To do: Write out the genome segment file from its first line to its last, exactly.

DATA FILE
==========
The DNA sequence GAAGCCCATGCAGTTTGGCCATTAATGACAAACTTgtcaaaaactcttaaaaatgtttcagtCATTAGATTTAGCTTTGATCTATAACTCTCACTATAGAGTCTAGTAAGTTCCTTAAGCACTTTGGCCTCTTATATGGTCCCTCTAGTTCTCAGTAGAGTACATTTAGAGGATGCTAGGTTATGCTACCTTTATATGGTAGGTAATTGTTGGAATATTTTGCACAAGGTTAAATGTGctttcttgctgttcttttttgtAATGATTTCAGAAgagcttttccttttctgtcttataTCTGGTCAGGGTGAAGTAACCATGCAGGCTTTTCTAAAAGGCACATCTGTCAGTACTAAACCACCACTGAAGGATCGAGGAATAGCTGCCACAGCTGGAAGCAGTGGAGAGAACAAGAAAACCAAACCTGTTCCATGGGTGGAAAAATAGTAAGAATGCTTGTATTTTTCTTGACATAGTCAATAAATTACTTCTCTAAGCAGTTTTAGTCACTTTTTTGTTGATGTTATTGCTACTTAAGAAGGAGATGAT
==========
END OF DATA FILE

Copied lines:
The DNA sequence GAAGCCCATGCAGTTTGGCCATTAATGACAAACTTgtcaaaaactcttaaaaatgtttcagtCATTAGATTTAGCTTTGATCTATAACTCTCACTATAGAGTCTAGTAAGTTCCTTAAGCACTTTGGCCTCTTATATGGTCCCTCTAGTTCTCAGTAGAGTACATTTAGAGGATGCTAGGTTATGCTACCTTTATATGGTAGGTAATTGTTGGAATATTTTGCACAAGGTTAAATGTGctttcttgctgttcttttttgtAATGATTTCAGAAgagcttttccttttctgtcttataTCTGGTCAGGGTGAAGTAACCATGCAGGCTTTTCTAAAAGGCACATCTGTCAGTACTAAACCACCACTGAAGGATCGAGGAATAGCTGCCACAGCTGGAAGCAGTGGAGAGAACAAGAAAACCAAACCTGTTCCATGGGTGGAAAAATAGTAAGAATGCTTGTATTTTTCTTGACATAGTCAATAAATTACTTCTCTAAGCAGTTTTAGTCACTTTTTTGTTGATGTTATTGCTACTTAAGAAGGAGATGAT